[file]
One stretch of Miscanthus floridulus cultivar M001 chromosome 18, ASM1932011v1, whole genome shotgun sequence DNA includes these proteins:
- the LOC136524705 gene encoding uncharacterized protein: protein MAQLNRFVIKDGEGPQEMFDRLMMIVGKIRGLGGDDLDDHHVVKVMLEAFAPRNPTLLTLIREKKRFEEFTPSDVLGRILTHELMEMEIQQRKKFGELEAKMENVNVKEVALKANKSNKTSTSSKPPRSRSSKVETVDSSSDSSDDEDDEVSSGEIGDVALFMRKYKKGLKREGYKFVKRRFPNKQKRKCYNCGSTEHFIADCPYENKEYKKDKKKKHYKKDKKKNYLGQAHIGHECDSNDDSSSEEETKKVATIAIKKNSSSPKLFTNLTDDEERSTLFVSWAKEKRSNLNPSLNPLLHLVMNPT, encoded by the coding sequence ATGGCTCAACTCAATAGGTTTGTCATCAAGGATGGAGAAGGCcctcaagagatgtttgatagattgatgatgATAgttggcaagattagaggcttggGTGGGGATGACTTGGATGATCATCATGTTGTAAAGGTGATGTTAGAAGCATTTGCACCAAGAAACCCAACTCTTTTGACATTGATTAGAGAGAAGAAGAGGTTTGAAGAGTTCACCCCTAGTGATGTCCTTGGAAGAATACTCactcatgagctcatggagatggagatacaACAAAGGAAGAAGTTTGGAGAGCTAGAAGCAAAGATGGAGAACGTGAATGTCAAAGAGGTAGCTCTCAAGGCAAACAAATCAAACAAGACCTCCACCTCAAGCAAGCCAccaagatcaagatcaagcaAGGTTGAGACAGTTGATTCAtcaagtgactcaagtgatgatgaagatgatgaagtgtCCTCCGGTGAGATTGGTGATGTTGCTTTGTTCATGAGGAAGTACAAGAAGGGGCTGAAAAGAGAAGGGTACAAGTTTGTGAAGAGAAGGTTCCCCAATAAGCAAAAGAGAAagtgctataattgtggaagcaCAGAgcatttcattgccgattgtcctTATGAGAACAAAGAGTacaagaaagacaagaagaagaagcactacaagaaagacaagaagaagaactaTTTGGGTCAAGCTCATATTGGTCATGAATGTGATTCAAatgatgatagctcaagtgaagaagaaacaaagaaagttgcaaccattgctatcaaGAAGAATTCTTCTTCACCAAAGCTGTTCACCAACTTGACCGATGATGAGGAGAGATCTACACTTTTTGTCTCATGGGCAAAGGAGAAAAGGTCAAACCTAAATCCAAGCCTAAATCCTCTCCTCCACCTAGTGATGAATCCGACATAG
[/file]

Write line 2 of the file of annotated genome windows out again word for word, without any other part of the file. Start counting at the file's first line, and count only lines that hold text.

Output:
- the LOC136524705 gene encoding uncharacterized protein: protein MAQLNRFVIKDGEGPQEMFDRLMMIVGKIRGLGGDDLDDHHVVKVMLEAFAPRNPTLLTLIREKKRFEEFTPSDVLGRILTHELMEMEIQQRKKFGELEAKMENVNVKEVALKANKSNKTSTSSKPPRSRSSKVETVDSSSDSSDDEDDEVSSGEIGDVALFMRKYKKGLKREGYKFVKRRFPNKQKRKCYNCGSTEHFIADCPYENKEYKKDKKKKHYKKDKKKNYLGQAHIGHECDSNDDSSSEEETKKVATIAIKKNSSSPKLFTNLTDDEERSTLFVSWAKEKRSNLNPSLNPLLHLVMNPT, encoded by the coding sequence ATGGCTCAACTCAATAGGTTTGTCATCAAGGATGGAGAAGGCcctcaagagatgtttgatagattgatgatgATAgttggcaagattagaggcttggGTGGGGATGACTTGGATGATCATCATGTTGTAAAGGTGATGTTAGAAGCATTTGCACCAAGAAACCCAACTCTTTTGACATTGATTAGAGAGAAGAAGAGGTTTGAAGAGTTCACCCCTAGTGATGTCCTTGGAAGAATACTCactcatgagctcatggagatggagatacaACAAAGGAAGAAGTTTGGAGAGCTAGAAGCAAAGATGGAGAACGTGAATGTCAAAGAGGTAGCTCTCAAGGCAAACAAATCAAACAAGACCTCCACCTCAAGCAAGCCAccaagatcaagatcaagcaAGGTTGAGACAGTTGATTCAtcaagtgactcaagtgatgatgaagatgatgaagtgtCCTCCGGTGAGATTGGTGATGTTGCTTTGTTCATGAGGAAGTACAAGAAGGGGCTGAAAAGAGAAGGGTACAAGTTTGTGAAGAGAAGGTTCCCCAATAAGCAAAAGAGAAagtgctataattgtggaagcaCAGAgcatttcattgccgattgtcctTATGAGAACAAAGAGTacaagaaagacaagaagaagaagcactacaagaaagacaagaagaagaactaTTTGGGTCAAGCTCATATTGGTCATGAATGTGATTCAAatgatgatagctcaagtgaagaagaaacaaagaaagttgcaaccattgctatcaaGAAGAATTCTTCTTCACCAAAGCTGTTCACCAACTTGACCGATGATGAGGAGAGATCTACACTTTTTGTCTCATGGGCAAAGGAGAAAAGGTCAAACCTAAATCCAAGCCTAAATCCTCTCCTCCACCTAGTGATGAATCCGACATAG